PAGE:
Figuring Out Your Professors


You know that your professors will be the ones giving lectures and doling out homework, and they might even be your academic advisor too. But you never know what extraordinary life experiences they bring with them to the classroom.

Usually, professors possess an incredible amount of knowledge regarding their specific subject area, but they also have a lot of experience in the “real world.” For example, you can walk into a political science classroom at Georgetown University in Washington, D.C., and meet Professor Madeleine Albright, former U.S. Secretary of State!

Can you imagine how amazing it would be to discuss your future college plans with a famous professor? Plenty of students do! These well-known men and women have served or are currently serving as university professors.

• Maya Angelou: Reynolds Professor/Professor of American Studies at Wake Forest University; Pulitzer Prize–nominated poet and author

• Jimmy Carter: University Distinguished Professor at Emory University; former President of the United States of America and Nobel Peace Prize winner

• Stephen Hawking: Lucasian Professor of Mathematics at Cambridge University; groundbreaking scientist and author of the bestseller A Brief History of Time

• James Lipton: Dean Emeritus of the Actors Studio Drama School; host of the TV show Inside the Actors Studio

• Toni Morrison: Robert F. Goheen Professor in the Humanities, Emeritus, at Princeton University; Nobel Prize–winning author

• Samuel F. Pickering, Jr.: English professor at the University of Connecticut; his teaching inspired the film Dead Poets Society.

Professors try to maintain a balance between theory and practice. Many universities boast the academic accomplishments of their faculty, yet also emphasize the real-world experience they have. Just take a look at these three current professors to see how they keep that balance:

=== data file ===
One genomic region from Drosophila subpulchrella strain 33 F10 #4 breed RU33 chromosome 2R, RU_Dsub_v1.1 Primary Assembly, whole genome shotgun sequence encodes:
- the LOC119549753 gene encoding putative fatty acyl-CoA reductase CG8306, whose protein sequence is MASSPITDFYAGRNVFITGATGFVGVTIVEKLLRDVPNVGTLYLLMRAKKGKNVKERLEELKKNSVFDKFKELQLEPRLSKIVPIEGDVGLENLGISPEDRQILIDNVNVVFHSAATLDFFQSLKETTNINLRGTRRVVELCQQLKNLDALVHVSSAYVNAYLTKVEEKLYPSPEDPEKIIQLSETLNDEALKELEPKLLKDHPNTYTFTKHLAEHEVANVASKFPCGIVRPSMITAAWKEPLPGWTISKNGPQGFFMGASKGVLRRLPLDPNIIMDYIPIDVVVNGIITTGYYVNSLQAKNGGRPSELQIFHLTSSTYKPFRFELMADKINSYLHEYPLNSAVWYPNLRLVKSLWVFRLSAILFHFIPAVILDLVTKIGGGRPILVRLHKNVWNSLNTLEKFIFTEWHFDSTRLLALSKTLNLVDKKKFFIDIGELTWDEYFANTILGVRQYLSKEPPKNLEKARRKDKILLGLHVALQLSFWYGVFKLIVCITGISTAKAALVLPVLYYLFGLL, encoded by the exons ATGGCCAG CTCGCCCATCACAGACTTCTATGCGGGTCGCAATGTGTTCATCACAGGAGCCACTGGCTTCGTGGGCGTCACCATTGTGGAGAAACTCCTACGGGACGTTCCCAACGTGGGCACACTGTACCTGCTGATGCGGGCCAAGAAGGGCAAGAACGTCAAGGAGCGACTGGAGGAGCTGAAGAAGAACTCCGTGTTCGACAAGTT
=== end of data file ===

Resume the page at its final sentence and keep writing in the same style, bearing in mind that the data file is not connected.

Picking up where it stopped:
Stephanie Jackson

Lynn University, Boca Raton, Florida
Stephanie Jackson is an assistant professor of communication, media, and politics in Lynn’s College of International Communication. Professor Jackson teaches courses on communication and media, organizational communication, presentational communication, group communication, and media literacy. She also teaches in the Dialogues of Learning. Jackson is the advisor for the Lynn University speaking and networking club, LynnMasters, and is an academic advisor in both Communication, Media, and Politics and Advertising and Public Relations.

In addition to her job at Lynn University, Professor Jackson volunteers with Hugh O’Brian Youth Leadership, an international nonprofit youth leadership program geared towards high school sophomores. She has served at the local, regional, and international levels as a chairperson, speaker, and key volunteer.

Jeffrey C. Brown

Valparaiso University, Valparaiso, Indiana
Jeffrey C. Brown is an adjunct assistant professor of music, and he currently presides as the Jazz Studies Coordinator and Percussion Instructor. Brown is also a founding member of the Faculty Jazz Trio. The trio is made up of three Valparaiso faculty members and is one of the oldest collegiate jazz ensembles in the world. Professor Brown is also a founding producer of the Valparaiso University Jazz Festival. The Jazz Fest has become one of the largest non-competitive jazz festivals in the United States.

Besides his duties at Valparaiso University, Professor Brown travels to K-12 schools across the Midwest as a part of his “Brown’s Music Bus,” an educational and entertaining music program. Through Brown’s Music Bus, students and faculty are exposed to a variety of music from the 1940s through the new millennium, featuring jazz, rock, and everything in between.